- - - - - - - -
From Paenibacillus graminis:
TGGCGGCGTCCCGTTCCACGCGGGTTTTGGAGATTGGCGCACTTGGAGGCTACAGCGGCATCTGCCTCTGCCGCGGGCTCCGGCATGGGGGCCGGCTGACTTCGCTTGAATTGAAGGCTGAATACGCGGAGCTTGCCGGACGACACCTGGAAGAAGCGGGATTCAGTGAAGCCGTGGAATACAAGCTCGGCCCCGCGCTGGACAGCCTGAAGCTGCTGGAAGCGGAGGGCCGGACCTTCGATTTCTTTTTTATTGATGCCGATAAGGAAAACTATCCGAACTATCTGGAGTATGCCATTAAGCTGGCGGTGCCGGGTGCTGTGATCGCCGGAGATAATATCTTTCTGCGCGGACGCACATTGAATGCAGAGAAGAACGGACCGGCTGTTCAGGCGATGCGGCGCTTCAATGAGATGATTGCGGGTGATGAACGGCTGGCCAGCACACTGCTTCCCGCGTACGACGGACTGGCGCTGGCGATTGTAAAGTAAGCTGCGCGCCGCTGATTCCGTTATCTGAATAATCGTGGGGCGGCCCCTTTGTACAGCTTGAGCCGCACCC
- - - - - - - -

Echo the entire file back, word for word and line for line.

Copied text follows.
From Paenibacillus graminis:
TGGCGGCGTCCCGTTCCACGCGGGTTTTGGAGATTGGCGCACTTGGAGGCTACAGCGGCATCTGCCTCTGCCGCGGGCTCCGGCATGGGGGCCGGCTGACTTCGCTTGAATTGAAGGCTGAATACGCGGAGCTTGCCGGACGACACCTGGAAGAAGCGGGATTCAGTGAAGCCGTGGAATACAAGCTCGGCCCCGCGCTGGACAGCCTGAAGCTGCTGGAAGCGGAGGGCCGGACCTTCGATTTCTTTTTTATTGATGCCGATAAGGAAAACTATCCGAACTATCTGGAGTATGCCATTAAGCTGGCGGTGCCGGGTGCTGTGATCGCCGGAGATAATATCTTTCTGCGCGGACGCACATTGAATGCAGAGAAGAACGGACCGGCTGTTCAGGCGATGCGGCGCTTCAATGAGATGATTGCGGGTGATGAACGGCTGGCCAGCACACTGCTTCCCGCGTACGACGGACTGGCGCTGGCGATTGTAAAGTAAGCTGCGCGCCGCTGATTCCGTTATCTGAATAATCGTGGGGCGGCCCCTTTGTACAGCTTGAGCCGCACCC